Pre-empt the problem
The best defense against clogs is to prevent them before they happen. Keep hair, soap, and other debris out by placing a strainer over drains and rinsing it weekly. And remember to remove the pop-up stoppers in your sink and tub once a week and rinse clean.
Tweeze, plunge, snake
If the water flow is truly clogged, remove the stopper to see if something is blocking the drain.
If you can’t remove the blockage with tweezers, grab a plunger or craft a DIY plumber’s snake from a coat hanger.
Clean your trap
The elbow-shaped pipe, or trap, underneath your sink prevents odors from seeping into your kitchen or bathroom. It can also collect a lot of debris. To clean it, place a bucket underneath the pipe to collect water, then unscrew the slip nuts on each side of the trap (or simply remove the clean-out plug if you have one). Let water drain into the bucket.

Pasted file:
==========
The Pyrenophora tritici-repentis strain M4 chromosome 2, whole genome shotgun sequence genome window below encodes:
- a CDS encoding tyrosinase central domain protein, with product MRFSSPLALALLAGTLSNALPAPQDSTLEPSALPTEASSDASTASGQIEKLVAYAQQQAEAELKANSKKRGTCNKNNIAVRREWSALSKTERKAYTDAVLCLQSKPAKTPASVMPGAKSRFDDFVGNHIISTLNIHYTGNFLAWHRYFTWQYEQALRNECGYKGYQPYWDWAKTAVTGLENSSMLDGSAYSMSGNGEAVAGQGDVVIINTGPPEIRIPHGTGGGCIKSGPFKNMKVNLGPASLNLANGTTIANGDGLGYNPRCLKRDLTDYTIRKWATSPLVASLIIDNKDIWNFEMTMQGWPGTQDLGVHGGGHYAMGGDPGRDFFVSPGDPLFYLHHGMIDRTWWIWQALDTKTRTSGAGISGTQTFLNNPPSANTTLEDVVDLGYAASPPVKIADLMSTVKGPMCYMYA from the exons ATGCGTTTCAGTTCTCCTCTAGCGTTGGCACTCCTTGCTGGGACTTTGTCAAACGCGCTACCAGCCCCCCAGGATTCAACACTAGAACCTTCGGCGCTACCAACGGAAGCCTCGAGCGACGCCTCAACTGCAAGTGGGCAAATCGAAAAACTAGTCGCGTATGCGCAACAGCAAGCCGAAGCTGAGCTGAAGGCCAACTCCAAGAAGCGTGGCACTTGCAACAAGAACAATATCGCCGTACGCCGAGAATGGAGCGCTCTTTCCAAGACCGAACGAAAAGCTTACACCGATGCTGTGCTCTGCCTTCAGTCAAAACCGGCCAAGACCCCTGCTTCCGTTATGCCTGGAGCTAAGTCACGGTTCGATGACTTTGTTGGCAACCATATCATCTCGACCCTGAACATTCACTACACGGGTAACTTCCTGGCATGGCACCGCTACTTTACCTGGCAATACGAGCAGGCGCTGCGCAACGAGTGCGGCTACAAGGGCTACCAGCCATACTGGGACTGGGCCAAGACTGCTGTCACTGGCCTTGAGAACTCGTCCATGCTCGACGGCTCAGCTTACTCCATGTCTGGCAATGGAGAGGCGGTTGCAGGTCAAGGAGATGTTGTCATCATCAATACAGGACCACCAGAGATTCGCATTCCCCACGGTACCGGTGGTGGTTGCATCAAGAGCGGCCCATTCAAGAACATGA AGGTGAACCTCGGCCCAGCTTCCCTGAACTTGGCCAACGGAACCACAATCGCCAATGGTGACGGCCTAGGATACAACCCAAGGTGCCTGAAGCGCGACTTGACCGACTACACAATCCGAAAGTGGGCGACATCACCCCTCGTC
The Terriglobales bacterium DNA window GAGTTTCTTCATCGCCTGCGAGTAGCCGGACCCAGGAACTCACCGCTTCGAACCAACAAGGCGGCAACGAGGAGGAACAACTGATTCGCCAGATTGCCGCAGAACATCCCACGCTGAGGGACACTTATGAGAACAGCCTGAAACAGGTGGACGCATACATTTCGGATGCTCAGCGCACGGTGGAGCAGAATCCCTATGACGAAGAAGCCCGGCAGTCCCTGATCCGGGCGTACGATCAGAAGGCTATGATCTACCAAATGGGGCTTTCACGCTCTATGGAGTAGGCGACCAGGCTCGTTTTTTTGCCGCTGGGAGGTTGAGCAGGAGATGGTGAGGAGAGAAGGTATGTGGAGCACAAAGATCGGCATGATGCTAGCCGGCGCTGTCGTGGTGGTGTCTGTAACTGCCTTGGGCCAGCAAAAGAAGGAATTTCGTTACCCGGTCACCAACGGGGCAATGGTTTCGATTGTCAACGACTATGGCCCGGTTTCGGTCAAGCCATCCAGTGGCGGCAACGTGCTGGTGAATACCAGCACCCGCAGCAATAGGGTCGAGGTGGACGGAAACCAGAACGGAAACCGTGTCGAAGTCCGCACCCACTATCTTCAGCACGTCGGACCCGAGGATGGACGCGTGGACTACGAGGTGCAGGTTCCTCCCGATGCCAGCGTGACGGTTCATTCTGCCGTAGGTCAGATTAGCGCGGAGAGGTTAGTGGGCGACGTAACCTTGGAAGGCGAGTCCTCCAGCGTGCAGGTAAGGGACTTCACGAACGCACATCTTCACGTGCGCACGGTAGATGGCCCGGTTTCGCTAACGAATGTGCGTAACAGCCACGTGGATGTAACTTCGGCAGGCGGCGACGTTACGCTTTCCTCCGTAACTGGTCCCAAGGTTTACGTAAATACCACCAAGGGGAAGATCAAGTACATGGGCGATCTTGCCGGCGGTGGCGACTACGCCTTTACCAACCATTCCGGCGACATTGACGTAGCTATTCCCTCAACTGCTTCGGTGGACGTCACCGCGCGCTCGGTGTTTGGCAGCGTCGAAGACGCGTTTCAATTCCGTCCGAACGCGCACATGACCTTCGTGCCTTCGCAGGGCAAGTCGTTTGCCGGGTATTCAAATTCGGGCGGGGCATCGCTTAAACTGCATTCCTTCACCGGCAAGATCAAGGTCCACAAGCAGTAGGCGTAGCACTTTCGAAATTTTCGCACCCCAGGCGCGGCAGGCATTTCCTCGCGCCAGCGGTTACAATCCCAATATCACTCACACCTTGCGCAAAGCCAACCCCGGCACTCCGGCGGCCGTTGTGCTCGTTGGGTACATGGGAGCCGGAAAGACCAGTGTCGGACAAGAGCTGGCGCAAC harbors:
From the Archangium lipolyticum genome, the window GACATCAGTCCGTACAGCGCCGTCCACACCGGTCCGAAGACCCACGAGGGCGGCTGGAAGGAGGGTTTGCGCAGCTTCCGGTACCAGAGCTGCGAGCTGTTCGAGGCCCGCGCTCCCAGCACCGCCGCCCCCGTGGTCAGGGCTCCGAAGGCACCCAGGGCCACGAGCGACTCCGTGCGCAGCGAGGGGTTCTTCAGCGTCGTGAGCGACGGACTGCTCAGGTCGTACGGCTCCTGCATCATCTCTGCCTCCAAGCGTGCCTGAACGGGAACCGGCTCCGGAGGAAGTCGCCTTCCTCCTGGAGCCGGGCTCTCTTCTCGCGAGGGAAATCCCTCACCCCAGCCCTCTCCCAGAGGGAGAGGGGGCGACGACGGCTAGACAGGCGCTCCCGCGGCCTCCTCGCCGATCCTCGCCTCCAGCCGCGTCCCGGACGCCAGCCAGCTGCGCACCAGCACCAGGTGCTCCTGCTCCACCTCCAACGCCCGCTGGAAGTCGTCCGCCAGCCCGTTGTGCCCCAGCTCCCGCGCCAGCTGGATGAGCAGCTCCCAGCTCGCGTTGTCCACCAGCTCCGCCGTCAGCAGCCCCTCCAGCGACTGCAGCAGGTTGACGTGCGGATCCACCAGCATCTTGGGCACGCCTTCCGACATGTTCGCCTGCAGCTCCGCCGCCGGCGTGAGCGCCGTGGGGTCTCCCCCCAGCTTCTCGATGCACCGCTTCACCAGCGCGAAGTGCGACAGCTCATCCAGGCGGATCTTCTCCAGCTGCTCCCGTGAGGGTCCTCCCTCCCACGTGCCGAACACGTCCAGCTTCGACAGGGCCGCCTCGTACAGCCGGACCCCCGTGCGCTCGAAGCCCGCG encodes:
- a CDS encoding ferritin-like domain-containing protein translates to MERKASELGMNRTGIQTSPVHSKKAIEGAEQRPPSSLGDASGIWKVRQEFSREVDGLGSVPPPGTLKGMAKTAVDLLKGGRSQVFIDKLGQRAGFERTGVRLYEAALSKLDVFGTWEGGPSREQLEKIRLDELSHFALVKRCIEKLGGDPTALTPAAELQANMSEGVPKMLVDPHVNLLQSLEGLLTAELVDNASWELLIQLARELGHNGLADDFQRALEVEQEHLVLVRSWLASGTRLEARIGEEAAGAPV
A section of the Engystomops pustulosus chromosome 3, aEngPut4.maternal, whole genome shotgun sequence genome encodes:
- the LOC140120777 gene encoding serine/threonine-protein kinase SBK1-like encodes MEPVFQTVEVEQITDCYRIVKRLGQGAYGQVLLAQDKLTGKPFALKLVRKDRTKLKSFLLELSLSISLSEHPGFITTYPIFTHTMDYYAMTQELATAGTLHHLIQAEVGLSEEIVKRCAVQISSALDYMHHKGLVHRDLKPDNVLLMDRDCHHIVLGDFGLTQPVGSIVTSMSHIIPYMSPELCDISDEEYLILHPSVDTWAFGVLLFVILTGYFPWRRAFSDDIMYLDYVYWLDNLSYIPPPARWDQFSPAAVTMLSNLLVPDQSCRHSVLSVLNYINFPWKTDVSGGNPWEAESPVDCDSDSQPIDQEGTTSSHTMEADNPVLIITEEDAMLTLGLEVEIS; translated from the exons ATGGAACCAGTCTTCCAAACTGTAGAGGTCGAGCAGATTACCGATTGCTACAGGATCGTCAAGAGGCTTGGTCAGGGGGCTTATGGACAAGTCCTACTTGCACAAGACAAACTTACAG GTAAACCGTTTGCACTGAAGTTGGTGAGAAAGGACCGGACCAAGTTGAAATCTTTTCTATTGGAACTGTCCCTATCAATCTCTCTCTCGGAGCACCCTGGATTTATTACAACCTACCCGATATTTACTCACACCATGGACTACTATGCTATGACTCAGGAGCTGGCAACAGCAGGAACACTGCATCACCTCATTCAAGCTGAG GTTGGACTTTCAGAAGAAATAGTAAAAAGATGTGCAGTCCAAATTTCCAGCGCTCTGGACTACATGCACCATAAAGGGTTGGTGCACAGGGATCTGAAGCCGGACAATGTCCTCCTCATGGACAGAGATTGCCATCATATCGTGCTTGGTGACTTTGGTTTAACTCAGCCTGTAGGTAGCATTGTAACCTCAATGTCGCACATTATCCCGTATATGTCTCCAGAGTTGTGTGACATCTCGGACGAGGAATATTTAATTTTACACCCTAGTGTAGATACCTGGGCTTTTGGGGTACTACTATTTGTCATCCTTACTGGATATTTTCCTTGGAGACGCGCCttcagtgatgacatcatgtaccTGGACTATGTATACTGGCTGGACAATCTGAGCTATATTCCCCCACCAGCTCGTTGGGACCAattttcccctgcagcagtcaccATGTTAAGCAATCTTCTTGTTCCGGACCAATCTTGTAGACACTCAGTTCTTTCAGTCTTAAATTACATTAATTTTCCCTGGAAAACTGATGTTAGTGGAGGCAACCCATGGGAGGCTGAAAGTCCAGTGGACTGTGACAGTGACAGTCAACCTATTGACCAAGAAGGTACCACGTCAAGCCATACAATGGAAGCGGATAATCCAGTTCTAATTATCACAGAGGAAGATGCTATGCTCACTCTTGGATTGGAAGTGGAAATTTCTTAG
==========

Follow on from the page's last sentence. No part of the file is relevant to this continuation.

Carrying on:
Next, use a bent pipe cleaner to scrub the section of the pipe beyond the trap.
When you’re finished, reattach the trap and run some hot water through the sink to clear out any remaining grime.
Rely on good products
If you still have a clog after draining, snaking, and tweezing, you might need some help from a drain-clearing product. Drano® Max Gel Clog Remover is the best for cutting through clogs causing standing water. It clings to the clog longer and cuts through hair and soap scum within minutes. Just remember to do your plunging first to avoid splash back from the drain.